The existing New Jersey dispensaries have formed the interest group NJ Cannabis Trade Association (NJCTA) ahead of adult-use legalization.
Shaya Brodchandel of Harmony Dispensary chairs the group. They are one of the smaller dispensaries that is a member of the NJCTA.
Susanna Short, a consultant for iAnthus, helped organize the NJ Cannabis Trade Association. She explained she represented iAnthus to New York Medical Cannabis Industry Association (NYMCIA). So it made sense to form a similar organization in New Jersey.
Short organized a meeting of the 12 medical cannabis license holders prior to COVID. The two issues that they wanted to address were adult-use legalization and social equity. Plans for the NJCTA were shelved when COVID and the subsequent crises hit.
They first advocated to the NJDOH for curbside pickup, expedited prospective employee screening, and home delivery.
Along with Brodchandel, the officers are Matt Harrel, Director of Government Relations for Curaleaf. The Secretary is Jeff Sand, Director of Government Relations of Columbia Care, and Todd Johnson, EVP of Justice Grown.
A Unified Voice for a Trade Association
Short said they would be a “unified voice” for their members.
Short said the pandemic sidetracked the NJCTA from working on legalization and social equity.
“As we approach legalization, we want to make sure patient needs are met,” Short said.
The NJCTA has yet to take policy positions. Short said social equity is a passion of hers that needs to be included in the cannabis legalization implementation bill. She thought it was important that micro business licenses be included. Also important were expungements for cannabis convictions and reinvestment into communities hardest hit by the War on Drugs.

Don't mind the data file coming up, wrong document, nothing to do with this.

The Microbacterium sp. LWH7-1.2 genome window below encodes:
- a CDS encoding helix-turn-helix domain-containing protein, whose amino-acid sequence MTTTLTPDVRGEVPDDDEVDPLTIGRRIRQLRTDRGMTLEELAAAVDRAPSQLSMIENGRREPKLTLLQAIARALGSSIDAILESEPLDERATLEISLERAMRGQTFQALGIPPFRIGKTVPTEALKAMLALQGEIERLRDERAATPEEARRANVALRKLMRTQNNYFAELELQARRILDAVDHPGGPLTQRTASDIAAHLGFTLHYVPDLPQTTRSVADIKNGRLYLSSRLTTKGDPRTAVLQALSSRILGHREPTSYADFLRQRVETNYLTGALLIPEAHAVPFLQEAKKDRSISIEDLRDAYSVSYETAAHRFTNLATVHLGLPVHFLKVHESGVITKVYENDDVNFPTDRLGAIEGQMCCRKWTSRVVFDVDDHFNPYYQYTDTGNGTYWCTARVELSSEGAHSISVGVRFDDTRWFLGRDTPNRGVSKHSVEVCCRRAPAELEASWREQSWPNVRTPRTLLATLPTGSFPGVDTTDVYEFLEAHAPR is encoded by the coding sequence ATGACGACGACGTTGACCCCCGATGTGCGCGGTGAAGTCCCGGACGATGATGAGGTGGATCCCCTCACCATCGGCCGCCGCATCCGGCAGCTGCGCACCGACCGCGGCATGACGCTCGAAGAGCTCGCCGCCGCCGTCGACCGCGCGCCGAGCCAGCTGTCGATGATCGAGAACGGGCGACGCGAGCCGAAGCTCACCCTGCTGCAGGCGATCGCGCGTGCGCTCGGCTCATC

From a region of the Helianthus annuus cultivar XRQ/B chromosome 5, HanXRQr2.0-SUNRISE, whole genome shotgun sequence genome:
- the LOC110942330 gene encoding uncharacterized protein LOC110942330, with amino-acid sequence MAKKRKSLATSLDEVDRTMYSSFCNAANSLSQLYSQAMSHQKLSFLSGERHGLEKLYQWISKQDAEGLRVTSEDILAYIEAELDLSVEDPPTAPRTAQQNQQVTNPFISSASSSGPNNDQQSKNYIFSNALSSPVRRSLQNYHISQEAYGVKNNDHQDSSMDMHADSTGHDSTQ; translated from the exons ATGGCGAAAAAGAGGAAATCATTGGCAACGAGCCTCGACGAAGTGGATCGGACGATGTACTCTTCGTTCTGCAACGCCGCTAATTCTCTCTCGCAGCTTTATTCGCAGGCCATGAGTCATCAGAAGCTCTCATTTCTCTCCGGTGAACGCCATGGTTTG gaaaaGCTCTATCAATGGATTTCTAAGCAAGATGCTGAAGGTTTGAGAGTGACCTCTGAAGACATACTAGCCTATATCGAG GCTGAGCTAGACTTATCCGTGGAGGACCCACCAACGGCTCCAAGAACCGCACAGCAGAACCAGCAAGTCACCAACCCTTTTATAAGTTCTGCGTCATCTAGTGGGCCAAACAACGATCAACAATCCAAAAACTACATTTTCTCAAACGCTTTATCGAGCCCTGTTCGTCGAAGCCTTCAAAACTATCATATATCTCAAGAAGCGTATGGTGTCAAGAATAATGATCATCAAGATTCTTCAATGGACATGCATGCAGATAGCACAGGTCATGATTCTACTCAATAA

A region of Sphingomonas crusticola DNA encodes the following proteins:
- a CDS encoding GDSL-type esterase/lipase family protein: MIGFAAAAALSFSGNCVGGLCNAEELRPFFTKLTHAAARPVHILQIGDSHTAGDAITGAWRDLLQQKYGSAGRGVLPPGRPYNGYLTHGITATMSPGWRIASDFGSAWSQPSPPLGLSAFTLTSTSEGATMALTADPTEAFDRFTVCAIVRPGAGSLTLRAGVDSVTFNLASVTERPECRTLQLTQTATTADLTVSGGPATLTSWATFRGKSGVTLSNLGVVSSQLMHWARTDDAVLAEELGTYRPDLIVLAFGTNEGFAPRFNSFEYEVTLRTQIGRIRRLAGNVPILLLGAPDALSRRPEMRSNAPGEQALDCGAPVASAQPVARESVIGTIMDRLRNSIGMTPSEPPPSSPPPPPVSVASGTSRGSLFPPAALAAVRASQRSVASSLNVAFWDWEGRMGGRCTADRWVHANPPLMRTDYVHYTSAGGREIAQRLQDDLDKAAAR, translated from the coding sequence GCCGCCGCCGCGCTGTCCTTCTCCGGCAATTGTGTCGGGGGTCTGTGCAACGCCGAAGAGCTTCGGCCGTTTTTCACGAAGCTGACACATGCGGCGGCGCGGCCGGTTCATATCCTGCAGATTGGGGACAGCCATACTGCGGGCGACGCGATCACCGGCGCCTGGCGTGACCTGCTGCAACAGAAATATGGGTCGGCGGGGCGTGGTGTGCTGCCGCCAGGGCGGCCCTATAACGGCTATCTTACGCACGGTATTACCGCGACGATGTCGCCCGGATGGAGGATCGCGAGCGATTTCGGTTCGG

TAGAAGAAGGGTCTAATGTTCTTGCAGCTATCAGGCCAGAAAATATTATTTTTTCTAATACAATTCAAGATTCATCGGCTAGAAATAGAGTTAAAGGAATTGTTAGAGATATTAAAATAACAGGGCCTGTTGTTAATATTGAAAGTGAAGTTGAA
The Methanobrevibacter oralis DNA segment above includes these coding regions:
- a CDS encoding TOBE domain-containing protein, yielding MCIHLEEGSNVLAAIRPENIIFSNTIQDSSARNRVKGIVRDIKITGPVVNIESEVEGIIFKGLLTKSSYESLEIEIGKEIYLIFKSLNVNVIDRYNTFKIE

“I’m hopeful that folks can achieve consensus on these types of things,” Short said regarding the NJCTA.
NJ Cannabis Trade Association Interest Group
- Acreage Holdings
- Green Thumb Industries
- Ascend Wellness/ Greenleaf Compassion Center
- Columbia Care
- Justice Grown
Ascend Wellness is set to acquire the Montclair-based Greenleaf Compassion Center.
Some of the dispensaries have acquired medical cannabis operating licenses. Others are not in operation, such as Justice Grown, set to open in Ewing. Also, TerrAscend is set to open a dispensary in Phillipsburg.
Some of the dispensaries were previously associated with the NJ Cannabis Industry Association (NJCIA). It was not a branch of the National Cannabis Industry Association (NCIA). The NJCIA, though, has not been very active in recent months despite the imminent arrival of adult-use legalization.
It is noteworthy that, as a whole, they were not members of the New Jersey Cannabis Business Association (NJCBA).
Polling between 55 and 66 percent, the adult-use cannabis referendum is likely to win by a comfortable margin. Thus, many are seeking to position themselves ahead of time.
While only Acreage has contributed individually to the legalization campaign NJCAN 02020, NJ Cannabis Trade Association has contributed as a whole, they said. They were listed as a sponsor on one of NJCAN’s fundraising webinars.
The Problems With the NJCTA Dispensaries
There is no doubt that the existing dispensaries are benefiting from a lack of competition. The lack of competition allows a company to charge $350 plus tax for an ounce of cannabis. Some dispensaries are better than others. Medical cannabis in New Jersey is overpriced and leaves something to be desired in terms of quality.
Many who are qualified to be patients are subsequently forced to rely on black-market cannabis for their medical treatment. There are currently 90,000 patients in New Jersey’s Medical Marijuana Program (NJMMP).
“The DOH is putting millions of dollars in the pockets of the Governor’s friends,” attorney Joshua Bauchner said. He described it regarding the New Jersey dispensaries.
He said it makes sense the NJ Cannabis Trade Association was formed. They would all like to beat out the competition by offering adult-use cannabis first and keep the market small.
Cannabis Hearing Canceled
The New Jersey State Senate Judiciary Committee canceled the public hearing on the adult-use cannabis referendum. Committee Chair Nick Scutari (D-Union) was exposed to COVID and thus could not participate in a public gathering. It also seemed premature.
There was no bill attached to the hearing. Thus it was more like a town hall. It was not going to be the definitive hearing on the legalization implementation bill that was needed. It will likely be rescheduled.